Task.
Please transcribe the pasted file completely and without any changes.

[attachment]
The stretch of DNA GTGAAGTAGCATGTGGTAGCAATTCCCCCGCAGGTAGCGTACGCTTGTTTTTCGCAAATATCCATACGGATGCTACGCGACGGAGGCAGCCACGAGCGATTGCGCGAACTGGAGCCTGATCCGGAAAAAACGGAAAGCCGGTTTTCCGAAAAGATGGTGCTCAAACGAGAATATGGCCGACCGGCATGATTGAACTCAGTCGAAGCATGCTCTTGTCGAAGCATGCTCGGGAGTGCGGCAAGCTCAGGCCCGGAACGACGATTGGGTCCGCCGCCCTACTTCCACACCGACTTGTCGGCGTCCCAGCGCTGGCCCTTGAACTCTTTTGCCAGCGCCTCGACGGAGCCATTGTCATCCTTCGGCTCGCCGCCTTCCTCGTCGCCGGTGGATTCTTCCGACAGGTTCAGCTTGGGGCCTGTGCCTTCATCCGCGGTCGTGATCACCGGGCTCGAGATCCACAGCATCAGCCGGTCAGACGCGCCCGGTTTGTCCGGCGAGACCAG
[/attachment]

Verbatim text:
The stretch of DNA GTGAAGTAGCATGTGGTAGCAATTCCCCCGCAGGTAGCGTACGCTTGTTTTTCGCAAATATCCATACGGATGCTACGCGACGGAGGCAGCCACGAGCGATTGCGCGAACTGGAGCCTGATCCGGAAAAAACGGAAAGCCGGTTTTCCGAAAAGATGGTGCTCAAACGAGAATATGGCCGACCGGCATGATTGAACTCAGTCGAAGCATGCTCTTGTCGAAGCATGCTCGGGAGTGCGGCAAGCTCAGGCCCGGAACGACGATTGGGTCCGCCGCCCTACTTCCACACCGACTTGTCGGCGTCCCAGCGCTGGCCCTTGAACTCTTTTGCCAGCGCCTCGACGGAGCCATTGTCATCCTTCGGCTCGCCGCCTTCCTCGTCGCCGGTGGATTCTTCCGACAGGTTCAGCTTGGGGCCTGTGCCTTCATCCGCGGTCGTGATCACCGGGCTCGAGATCCACAGCATCAGCCGGTCAGACGCGCCCGGTTTGTCCGGCGAGACCAG